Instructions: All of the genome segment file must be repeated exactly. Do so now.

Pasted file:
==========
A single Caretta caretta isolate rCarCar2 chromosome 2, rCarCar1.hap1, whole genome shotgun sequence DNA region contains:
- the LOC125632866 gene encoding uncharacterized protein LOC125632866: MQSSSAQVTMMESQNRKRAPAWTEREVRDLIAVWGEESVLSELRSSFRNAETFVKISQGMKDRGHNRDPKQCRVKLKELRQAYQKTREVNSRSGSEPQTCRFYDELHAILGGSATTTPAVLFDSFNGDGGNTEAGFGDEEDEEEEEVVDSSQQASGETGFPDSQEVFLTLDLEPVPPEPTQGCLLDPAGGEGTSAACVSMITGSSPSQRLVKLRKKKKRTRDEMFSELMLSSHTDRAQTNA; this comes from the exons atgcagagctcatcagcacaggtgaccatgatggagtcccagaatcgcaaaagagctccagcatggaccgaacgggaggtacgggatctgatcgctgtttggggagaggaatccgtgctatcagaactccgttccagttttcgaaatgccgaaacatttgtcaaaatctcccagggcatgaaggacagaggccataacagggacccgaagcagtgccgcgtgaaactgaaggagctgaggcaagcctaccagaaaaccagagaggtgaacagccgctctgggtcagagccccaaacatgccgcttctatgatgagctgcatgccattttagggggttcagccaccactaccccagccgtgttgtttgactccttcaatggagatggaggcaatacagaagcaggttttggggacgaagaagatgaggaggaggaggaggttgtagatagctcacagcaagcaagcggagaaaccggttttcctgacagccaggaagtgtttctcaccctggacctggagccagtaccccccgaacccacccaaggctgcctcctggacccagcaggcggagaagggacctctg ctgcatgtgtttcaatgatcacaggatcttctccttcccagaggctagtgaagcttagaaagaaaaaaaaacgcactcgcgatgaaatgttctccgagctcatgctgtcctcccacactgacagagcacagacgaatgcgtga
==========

A single Caretta caretta isolate rCarCar2 chromosome 2, rCarCar1.hap1, whole genome shotgun sequence DNA region contains:
- the LOC125632866 gene encoding uncharacterized protein LOC125632866: MQSSSAQVTMMESQNRKRAPAWTEREVRDLIAVWGEESVLSELRSSFRNAETFVKISQGMKDRGHNRDPKQCRVKLKELRQAYQKTREVNSRSGSEPQTCRFYDELHAILGGSATTTPAVLFDSFNGDGGNTEAGFGDEEDEEEEEVVDSSQQASGETGFPDSQEVFLTLDLEPVPPEPTQGCLLDPAGGEGTSAACVSMITGSSPSQRLVKLRKKKKRTRDEMFSELMLSSHTDRAQTNA; this comes from the exons atgcagagctcatcagcacaggtgaccatgatggagtcccagaatcgcaaaagagctccagcatggaccgaacgggaggtacgggatctgatcgctgtttggggagaggaatccgtgctatcagaactccgttccagttttcgaaatgccgaaacatttgtcaaaatctcccagggcatgaaggacagaggccataacagggacccgaagcagtgccgcgtgaaactgaaggagctgaggcaagcctaccagaaaaccagagaggtgaacagccgctctgggtcagagccccaaacatgccgcttctatgatgagctgcatgccattttagggggttcagccaccactaccccagccgtgttgtttgactccttcaatggagatggaggcaatacagaagcaggttttggggacgaagaagatgaggaggaggaggaggttgtagatagctcacagcaagcaagcggagaaaccggttttcctgacagccaggaagtgtttctcaccctggacctggagccagtaccccccgaacccacccaaggctgcctcctggacccagcaggcggagaagggacctctg ctgcatgtgtttcaatgatcacaggatcttctccttcccagaggctagtgaagcttagaaagaaaaaaaaacgcactcgcgatgaaatgttctccgagctcatgctgtcctcccacactgacagagcacagacgaatgcgtga